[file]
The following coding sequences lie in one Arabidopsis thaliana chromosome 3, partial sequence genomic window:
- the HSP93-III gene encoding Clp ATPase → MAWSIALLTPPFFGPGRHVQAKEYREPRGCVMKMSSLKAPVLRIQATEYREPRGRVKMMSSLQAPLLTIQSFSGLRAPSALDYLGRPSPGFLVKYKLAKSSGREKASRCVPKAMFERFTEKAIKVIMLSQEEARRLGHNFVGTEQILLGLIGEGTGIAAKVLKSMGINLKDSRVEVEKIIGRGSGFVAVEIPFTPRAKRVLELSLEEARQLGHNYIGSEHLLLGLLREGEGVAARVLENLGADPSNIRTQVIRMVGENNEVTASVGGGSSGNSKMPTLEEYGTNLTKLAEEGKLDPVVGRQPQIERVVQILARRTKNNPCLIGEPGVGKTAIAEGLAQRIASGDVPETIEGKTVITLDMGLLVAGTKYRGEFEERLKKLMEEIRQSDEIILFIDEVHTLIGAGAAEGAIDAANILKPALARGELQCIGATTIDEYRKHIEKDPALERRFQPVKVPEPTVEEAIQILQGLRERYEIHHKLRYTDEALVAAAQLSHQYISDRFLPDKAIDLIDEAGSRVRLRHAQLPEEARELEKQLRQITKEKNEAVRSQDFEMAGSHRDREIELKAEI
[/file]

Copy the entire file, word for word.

The following coding sequences lie in one Arabidopsis thaliana chromosome 3, partial sequence genomic window:
- the HSP93-III gene encoding Clp ATPase → MAWSIALLTPPFFGPGRHVQAKEYREPRGCVMKMSSLKAPVLRIQATEYREPRGRVKMMSSLQAPLLTIQSFSGLRAPSALDYLGRPSPGFLVKYKLAKSSGREKASRCVPKAMFERFTEKAIKVIMLSQEEARRLGHNFVGTEQILLGLIGEGTGIAAKVLKSMGINLKDSRVEVEKIIGRGSGFVAVEIPFTPRAKRVLELSLEEARQLGHNYIGSEHLLLGLLREGEGVAARVLENLGADPSNIRTQVIRMVGENNEVTASVGGGSSGNSKMPTLEEYGTNLTKLAEEGKLDPVVGRQPQIERVVQILARRTKNNPCLIGEPGVGKTAIAEGLAQRIASGDVPETIEGKTVITLDMGLLVAGTKYRGEFEERLKKLMEEIRQSDEIILFIDEVHTLIGAGAAEGAIDAANILKPALARGELQCIGATTIDEYRKHIEKDPALERRFQPVKVPEPTVEEAIQILQGLRERYEIHHKLRYTDEALVAAAQLSHQYISDRFLPDKAIDLIDEAGSRVRLRHAQLPEEARELEKQLRQITKEKNEAVRSQDFEMAGSHRDREIELKAEI